In elementary school, when asked what I wanted to be when I grew up, just as many other kids, I said I wanted to be a scientist. But many years later when I was graduating from college, I didn’t know where I was heading. There was no longer a great role model guiding my life. I got frightened, especially when many classmates constantly asked me: what do you want to do after graduation? What are you passionate about? I didn’t know.
I got even more frightened when I remembered a study done by Yale University in 1953 on the importance of goal setting. In the study, only 3% of the graduates responded that they had long-term goals. Twenty years later, those 3% were much richer than the other 97%. OMG, if I don’t have a role model to whom I can aspire, how can I make enough money to buy an apartment and get married?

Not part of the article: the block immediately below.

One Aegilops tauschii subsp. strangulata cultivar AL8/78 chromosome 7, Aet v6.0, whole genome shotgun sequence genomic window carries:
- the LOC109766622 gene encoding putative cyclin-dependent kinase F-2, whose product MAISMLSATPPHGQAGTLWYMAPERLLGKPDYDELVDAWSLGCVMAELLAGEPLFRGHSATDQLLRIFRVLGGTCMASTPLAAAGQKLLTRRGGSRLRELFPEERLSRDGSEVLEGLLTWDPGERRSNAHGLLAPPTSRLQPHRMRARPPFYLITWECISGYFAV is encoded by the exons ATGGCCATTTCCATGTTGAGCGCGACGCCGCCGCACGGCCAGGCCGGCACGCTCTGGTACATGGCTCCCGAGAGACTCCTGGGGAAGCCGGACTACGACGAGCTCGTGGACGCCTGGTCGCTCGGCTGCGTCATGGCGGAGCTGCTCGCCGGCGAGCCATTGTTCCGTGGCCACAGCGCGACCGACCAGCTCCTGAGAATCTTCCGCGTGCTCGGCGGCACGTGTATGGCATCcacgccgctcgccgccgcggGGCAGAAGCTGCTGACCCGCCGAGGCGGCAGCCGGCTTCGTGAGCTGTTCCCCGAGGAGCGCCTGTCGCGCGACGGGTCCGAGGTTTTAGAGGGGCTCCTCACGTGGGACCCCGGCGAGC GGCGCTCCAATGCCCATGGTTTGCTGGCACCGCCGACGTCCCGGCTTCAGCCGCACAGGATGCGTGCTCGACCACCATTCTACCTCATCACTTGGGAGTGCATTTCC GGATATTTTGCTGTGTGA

From the first grade, our teachers and books told us that we must have a goal, to have a role model. If we have this role model, our life will be successful. But if we don’t, our life will be a failure. Is it really so?
Last year, it was confirmed by Yale University that the 1953 study never occurred. It’s a total fabrication. In a TED talk– “stop searching for your passion”, the speaker Terri said passion is not a job. She wants us to throw the idea away that our life can be successful only if we can find our passion. Throw it away. I believe the same goes for role models. When young we might have a yardstick of success and have a role model. But it’s natural that we change our role model over time and it’s also natural that we can’t find one at some point in our life.
Last modified on 2020-08-09